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Despicable Me....

  • By girly-d
  • On 12/10/2017

18 months ago I was unemployable. 

I wore the same crumpled clothes for days on end, rarely showered or brushed my teeth and my hair was matted and tangled. I weighed just over 6 stone and was so thin and malnourished that  I struggled to walk.

People laughed and talked about me...when they weren't trying to take advantage - Which was most of the time.

I was a skeletal suicidal mess.

A horrific year drove me to have  a mental breakdown and completely wrecked my once normal happy and stable life. It rendered me virtually incapable of anything except drowning myself in alcohol, and forcing myself to make  the everyday  necessary walk to the off-licence to buy more supplies.

But there were valid  reasons behind my erratic  behaviour and lack of personal hygiene. Apart from the crushing depression that threatened to consume me on a daily basis....

I didn't not change my clothes or shower because I was lazy -  I was sofa-surfing and the truth was that I was scared to take my clothes off in a virtual strangers house - I couldn't bear the thought of him knowing that I was naked just the other side of the door. For all sorts of reasons. Even though I'm sure that his intentions were good. So to be on the safe side I wore everything I owned. Constantly. Boots included. Even when I got into my sleeping bag. Especially when I got into my sleeping bag..... I was vulnerable in the day. I wasn't taking any chances at night.....

I didn't brush my teeth because simply attempting to put a brush into my mouth made me sick. Bile mainly. I wasn't eating enough to throw up properly.

And my hair was tangled and matted because of the way that I was living. And the fact that I didn't have a hairbrush or the money to sort it out.

I was signed off on long term sick.  I was addicted to alcohol and my life was a car crash....

No-one would have wanted to employ me. I wouldn't have been able to hold a job down if they did....

It was horrific. No. It was beyond horrific. I was living in hell.

Fast forward to today and it's a completely different story.

I'm free from my addiction. I  have a job and a nice place to live. I sleep in my own  bed every night. I shower and brush my teeth every day twice a day.

I wear nice clothes. I change them daily too.

I cook for myself and my fridge and my cupboards are full.

My hair and my home gleam.

My boss doesn't know about the horrors of my past. I take pride in the fact that he would never guess. He took a chance on me and my CV full of gaping holes because he saw something in me that he could trust.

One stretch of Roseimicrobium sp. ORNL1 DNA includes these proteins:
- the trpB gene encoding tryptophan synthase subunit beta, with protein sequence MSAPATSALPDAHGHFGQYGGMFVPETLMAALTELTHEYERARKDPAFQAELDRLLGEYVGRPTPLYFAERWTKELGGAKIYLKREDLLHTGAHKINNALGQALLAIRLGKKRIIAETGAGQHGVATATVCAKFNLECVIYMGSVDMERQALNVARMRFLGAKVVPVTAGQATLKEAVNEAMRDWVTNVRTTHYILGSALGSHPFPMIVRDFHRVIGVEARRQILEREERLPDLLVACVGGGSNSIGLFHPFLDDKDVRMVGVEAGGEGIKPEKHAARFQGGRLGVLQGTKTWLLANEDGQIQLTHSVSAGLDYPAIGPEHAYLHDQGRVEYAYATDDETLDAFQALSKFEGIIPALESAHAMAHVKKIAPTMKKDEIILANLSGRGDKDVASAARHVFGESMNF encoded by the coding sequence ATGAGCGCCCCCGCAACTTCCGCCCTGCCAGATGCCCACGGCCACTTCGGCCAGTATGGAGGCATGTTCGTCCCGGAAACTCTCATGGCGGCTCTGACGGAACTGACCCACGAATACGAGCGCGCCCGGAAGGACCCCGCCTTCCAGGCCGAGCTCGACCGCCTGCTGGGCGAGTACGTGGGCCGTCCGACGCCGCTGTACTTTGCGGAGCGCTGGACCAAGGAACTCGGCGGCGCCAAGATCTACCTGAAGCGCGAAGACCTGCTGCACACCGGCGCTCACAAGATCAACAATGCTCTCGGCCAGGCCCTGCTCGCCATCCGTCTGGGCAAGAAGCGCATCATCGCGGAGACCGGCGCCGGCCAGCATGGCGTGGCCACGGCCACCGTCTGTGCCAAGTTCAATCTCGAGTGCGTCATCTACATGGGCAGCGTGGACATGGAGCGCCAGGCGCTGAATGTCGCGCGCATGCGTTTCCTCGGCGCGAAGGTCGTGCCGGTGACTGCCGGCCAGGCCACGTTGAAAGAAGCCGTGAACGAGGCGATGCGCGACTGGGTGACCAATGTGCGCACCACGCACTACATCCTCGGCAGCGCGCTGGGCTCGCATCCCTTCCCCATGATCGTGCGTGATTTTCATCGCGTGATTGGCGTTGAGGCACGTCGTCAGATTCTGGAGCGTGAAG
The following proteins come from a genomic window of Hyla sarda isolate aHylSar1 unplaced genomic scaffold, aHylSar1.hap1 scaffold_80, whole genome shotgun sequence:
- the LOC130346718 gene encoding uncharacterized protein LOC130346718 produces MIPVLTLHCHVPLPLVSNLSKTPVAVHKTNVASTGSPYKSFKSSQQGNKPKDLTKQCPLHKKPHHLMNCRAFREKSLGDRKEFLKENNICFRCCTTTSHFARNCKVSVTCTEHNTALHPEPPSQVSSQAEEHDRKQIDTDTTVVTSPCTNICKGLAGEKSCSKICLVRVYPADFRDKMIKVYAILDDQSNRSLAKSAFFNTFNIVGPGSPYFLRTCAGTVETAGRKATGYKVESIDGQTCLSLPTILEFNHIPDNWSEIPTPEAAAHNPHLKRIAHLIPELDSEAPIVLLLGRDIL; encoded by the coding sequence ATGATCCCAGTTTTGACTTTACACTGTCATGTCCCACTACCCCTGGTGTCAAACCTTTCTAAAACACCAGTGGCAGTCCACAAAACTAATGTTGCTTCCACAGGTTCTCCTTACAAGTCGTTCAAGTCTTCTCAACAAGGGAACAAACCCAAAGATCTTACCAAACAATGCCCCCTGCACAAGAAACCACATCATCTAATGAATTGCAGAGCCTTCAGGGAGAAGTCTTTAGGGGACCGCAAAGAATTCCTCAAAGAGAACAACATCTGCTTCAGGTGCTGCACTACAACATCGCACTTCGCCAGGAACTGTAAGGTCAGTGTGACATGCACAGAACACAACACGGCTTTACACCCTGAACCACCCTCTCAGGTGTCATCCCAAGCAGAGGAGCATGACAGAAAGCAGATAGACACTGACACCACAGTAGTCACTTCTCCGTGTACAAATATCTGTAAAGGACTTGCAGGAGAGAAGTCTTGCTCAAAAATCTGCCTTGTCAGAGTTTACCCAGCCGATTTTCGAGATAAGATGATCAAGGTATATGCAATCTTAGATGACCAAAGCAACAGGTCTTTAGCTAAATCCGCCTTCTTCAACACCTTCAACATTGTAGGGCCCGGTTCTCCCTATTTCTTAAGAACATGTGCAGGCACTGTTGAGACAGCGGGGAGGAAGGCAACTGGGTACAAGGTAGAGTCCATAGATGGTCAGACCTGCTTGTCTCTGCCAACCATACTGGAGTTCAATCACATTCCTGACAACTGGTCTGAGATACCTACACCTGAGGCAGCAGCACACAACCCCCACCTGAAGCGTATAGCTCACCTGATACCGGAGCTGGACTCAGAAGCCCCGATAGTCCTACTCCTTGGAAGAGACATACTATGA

I work hard and I've never once let him down by being late, slovenly or disrespectful.

In the mornings I clean toilets. I do whatever job he asks of me with a smile on my face and a spring in my step. In my spare time I write. 

All I needed to help me to turn my life back around once I'd sought help for my addiction was someone just to give me a chance.

He did and I make sure every single day that I repay him for that.

Because without him throwing me that lifeline, I could still be anxious, depressed and living in a hostel.

Instead, I'm living in a caravan with a kitten called Magic, rebuilding my life and looking to the future...






health anxiety not the slide mental health me myself and i


  • Sara
    • 1. Sara On 19/10/2017
    It is great to see people taking about addiction and mental health. There is so much unnecessary stigma and especially in terms of work. Thank you for being so honest and open. Great to see a story with a happier ending
  • Paolo
    Ditto to what Nick said. Some of the posts are pretty heavy but I learn a lot from reading your blogs and think it's great you write them. The stories of survival, recovery and persevering are inspiring. You do good miss :)
  • Nick Grant
    Thank you so much for sharing such an inspiring story of recovery. You write so well, and you're telling a difficult tale that must take a lot of bravery to face reliving some awful things.

    It's so great to hear such positivity; such great change in your life; a story about recovery with a happy ending.

    I'm somewhat reluctant to give too much gratitude for anybody who's paying me for my time. We have laws to protect us against mental health discrimination - employers are legally obliged not to discriminate. That said, it's always great to work with people who are understanding and sympathetic. I appreciate there's still a long way to go before we eliminate stigma.

    I've read a bunch of your blogs and you're really finding your voice - this is a really excellent one that I really enjoyed.